Why do you read mysteries and thrillers? For me, the answer’s simple. I read them as much for the light they shed on society as for the suspense and the intellectual satisfaction of seeing a mystery solved. That’s particularly true in the case of historical novels and of stories that take place in unfamiliar settings. Today, for example, the emerging wave of African mystery and suspense fiction provides a rich source of insight about that fast-changing continent. And one of the most intriguing books to come along in quite awhile that casts light on an unfamiliar corner of African society today is The Missing American, the new novel by the Ghanaian-American author Kwei Quartey.
The Missing American (Emma Djan #1) by Kwei Quartey (2020) 432 pages @@@@ (4 out of 5)
Nominated for the 2021 Edgar Award for Best Novel
A hapless American falls in love online with a Ghanaian woman
The “missing American” is Gordon Tilson, a retired businessman and widower in Washington, DC, who travels to Ghana to meet the lovely Ghanaian woman he’s met online and fallen in love with. But we don’t meet Gordon, or learn the story of how he became infatuated with “Helena” until long after becoming acquainted with the cast of characters in Accra who share the spotlight with him. They span the spectrum from the most senior reaches of the Ghanaian police to the sakawa boys who make their often opulent living by cheating Europeans and Americans through a variety of online scams.
A grim view of African society today
Among the vivid characters you’ll meet in The Missing American are:
- Emma Djan, a constable in the Ghana Police Service (GPS), who is the protagonist of a planned series of thrillers of which this novel is the first
- The corrupt Inspector General of Police, James Akrofi, an intimate friend of Ghana’s president since childhood, and his wife Josephine
- Akrofi’s immediate subordinate, Cleophus Laryea, the Deputy Commissioner of Police, a sexual predator
- Nii Kwei, the sakawa boy who defrauds Gordon Tilson, and his gang
- Kweku Ponsu, a “fetish priest” with whom a stable of sakawa boys share their plunder in the belief that he imbues them with superpowers
- Ghanaian investigative journalist Sana Sana, who is on a crusade to unmask the officials who enable the sakawa boys
- Detective Inspector Doris Damptey and the mixed bag of her fellow senior officers in the GPS
A grim tale about those “online Nigerian scams”
As you can discern, the story in The Missing American revolves around the all-too-real phenomenon of Internet fraud that is a continuing reality in Ghana. And Quartey’s picture of the sakawa system is fascinating. The idea originated “in Nigeria, where it was called ‘419’ after a section in Nigeria’s criminal code. The origins dated to much earlier than most people realized—as far back as 1920. Now, the notorious old 419 scams with Nigerian ‘princes’ were all but gone, replaced by more effective Internet scams.” But those scams resembled nothing like the strictly businesslike online scams coming from Russia, Ukraine, and elsewhere in Eastern Europe. In Ghana, the sakawa boys operate in thrall to traditional fetish priests who insist their obscure rituals are the secret of the boys’ success.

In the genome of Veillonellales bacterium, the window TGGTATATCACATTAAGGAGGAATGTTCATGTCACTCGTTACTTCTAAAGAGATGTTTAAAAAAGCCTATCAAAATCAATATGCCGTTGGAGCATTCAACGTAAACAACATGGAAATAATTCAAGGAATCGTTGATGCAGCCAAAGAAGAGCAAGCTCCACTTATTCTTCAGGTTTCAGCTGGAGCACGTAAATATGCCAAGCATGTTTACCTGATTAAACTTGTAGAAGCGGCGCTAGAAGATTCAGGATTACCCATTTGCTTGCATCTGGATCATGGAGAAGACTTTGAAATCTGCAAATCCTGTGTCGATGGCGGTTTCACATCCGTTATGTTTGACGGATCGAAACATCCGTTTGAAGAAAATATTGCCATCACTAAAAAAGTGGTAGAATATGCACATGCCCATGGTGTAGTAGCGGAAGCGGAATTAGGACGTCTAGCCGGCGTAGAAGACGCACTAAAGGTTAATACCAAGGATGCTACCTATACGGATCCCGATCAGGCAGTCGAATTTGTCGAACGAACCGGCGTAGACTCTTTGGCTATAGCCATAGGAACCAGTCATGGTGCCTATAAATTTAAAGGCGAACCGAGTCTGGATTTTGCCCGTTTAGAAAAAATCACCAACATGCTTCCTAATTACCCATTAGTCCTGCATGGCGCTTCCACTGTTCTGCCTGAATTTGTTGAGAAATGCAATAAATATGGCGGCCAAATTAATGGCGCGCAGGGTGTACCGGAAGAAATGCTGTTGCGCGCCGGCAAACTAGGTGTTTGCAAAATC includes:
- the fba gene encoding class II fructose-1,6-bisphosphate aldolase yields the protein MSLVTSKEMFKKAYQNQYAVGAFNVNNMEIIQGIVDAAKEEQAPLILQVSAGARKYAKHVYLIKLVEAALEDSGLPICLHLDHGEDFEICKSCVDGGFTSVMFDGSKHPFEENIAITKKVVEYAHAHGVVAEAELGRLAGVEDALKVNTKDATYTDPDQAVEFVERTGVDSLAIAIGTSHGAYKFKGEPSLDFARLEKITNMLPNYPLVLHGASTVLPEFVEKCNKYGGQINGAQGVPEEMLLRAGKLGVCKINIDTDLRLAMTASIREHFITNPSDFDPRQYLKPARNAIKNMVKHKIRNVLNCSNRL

The action in The Missing American unfolds over a period of five months, from early January to mid-May. Much of the story spins out in chronological order, but Quartey repeatedly circles back to past events to clarify and explain the otherwise mysterious course of events. All in all, this portrait of one aspect of the downside of African society today is a satisfying and endlessly interesting read.
About the author
Born in Accra and educated in Ghana and at Howard University and UCLA, Kwei Quartey is a retired surgeon who has written seven novels to date. He practiced medicine in California for twenty years.
For further reading
I’ve also reviewed the second Emma Djan novel, Sleep Well, My Lady (The truth lies undercover in this Ghana murder mystery).
For other excellent mysteries and thrillers set in contemporary Africa, see:
- The Death of Rex Nhongo by C. B. George – A satisfying thriller set in Zimbabwe
- The Hairdresser of Harare by Tendai Huchu – Zimbabwe through the eyes of a single mother
- My Sister the Serial Killer by Oyinkan Braithwaite – Two Nigerian sisters and three murders
- The Night Ranger (John Wells #7) by Alex Berenson – An outstanding thriller set amid the refugee crisis in Kenya and Somalia
You might also enjoy my posts:
- Top 10 mystery and thriller series;
- 20 excellent standalone mysteries and thrillers;
- 5 top novels about private detectives; and
- Two dozen outstanding detective series from around the world.
For an abundance of great mystery stories, go to Top 20 suspenseful detective novels (plus 200 more). And if you’re looking for exciting historical novels, check out Top 10 historical mysteries and thrillers reviewed here (plus 100 others).
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